This is the VOA Special English AGRICULTURE REPORT.
Two new reports offer information about American farmers. The first report provides official information on farms and farmland in the United States. The other gives the opinions of young American farmers.
The Department of Agriculture reports that the number of American farms decreased last year. It estimates there were two-million-one-hundred-sixty-thousand farms. That is down seven-tenths of one percent from the number reported in Two-Thousand. It was the second biggest decrease in the number of American farms since Nineteen-Ninety-One.
Nationwide, more than three-hundred-eighty-million hectares of land were used for farming last year. That is down about eight-hundred-thousand hectares from one year earlier.
The other report comes from the American Farm Bureau Federation, the nation's largest farm group. It questioned about three-hundred farmers between the ages of eighteen and thirty-five from across the country.
This report found that the leading concern of young farmers was earning a profit. It was the fourth time in four years that those questioned said making a profit was their top concern. For the fifth year, the young farmers said international trade was important for making a profit. Many of them said increasing agricultural exports was the most important step the United States government could take to help farmers.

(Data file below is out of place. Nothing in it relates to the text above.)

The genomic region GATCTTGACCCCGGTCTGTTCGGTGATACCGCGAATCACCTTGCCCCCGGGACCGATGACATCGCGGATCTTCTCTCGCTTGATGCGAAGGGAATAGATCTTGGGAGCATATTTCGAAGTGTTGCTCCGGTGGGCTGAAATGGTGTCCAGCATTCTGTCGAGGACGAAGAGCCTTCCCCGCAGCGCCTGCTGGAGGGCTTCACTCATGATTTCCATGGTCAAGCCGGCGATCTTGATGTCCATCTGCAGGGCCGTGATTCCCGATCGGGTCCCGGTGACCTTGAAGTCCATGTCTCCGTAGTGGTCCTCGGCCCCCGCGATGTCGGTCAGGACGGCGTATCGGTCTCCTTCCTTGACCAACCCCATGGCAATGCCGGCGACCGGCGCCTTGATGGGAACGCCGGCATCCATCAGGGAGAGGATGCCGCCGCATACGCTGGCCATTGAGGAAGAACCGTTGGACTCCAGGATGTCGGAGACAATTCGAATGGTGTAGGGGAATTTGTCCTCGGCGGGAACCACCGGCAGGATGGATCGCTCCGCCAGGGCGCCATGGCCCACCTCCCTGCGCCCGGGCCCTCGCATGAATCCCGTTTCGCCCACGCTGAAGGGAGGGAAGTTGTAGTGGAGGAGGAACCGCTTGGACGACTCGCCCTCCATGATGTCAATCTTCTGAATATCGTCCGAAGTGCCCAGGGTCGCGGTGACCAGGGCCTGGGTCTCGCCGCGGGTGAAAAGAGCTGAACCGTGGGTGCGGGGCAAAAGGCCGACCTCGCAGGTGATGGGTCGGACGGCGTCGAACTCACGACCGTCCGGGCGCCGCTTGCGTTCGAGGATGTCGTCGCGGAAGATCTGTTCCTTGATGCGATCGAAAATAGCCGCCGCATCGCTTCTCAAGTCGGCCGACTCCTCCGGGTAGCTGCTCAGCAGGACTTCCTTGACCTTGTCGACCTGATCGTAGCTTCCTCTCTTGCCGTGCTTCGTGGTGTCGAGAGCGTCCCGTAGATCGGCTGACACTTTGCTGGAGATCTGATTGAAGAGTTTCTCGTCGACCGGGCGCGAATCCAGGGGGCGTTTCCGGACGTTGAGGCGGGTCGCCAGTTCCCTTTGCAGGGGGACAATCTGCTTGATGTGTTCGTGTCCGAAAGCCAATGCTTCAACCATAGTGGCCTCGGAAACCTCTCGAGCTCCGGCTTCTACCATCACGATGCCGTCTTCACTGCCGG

The young farmers were divided on a question that dealt with future earnings from agriculture. A little more than half said their farm earnings should come totally from selling their crops. The others said farmers also need payments from government programs.
Fifty-one percent of those questioned said they started farming as a member of a family business. Twenty-seven percent entered farming on their own. Almost fourteen percent said marriage led them to farming.
On a separate issue, almost seventy-two percent of the farmers said they or their husband or wife have an additional job not connected with farming.
Fifty-nine percent of the young American farmers said they are more hopeful about farming now than they were five years ago. More than ninety percent said they believe they will remain in farming all their lives. And, almost eighty-five percent would like to see their children become farmers.
This VOA Special English AGRICULTURE REPORT was written by George Grow.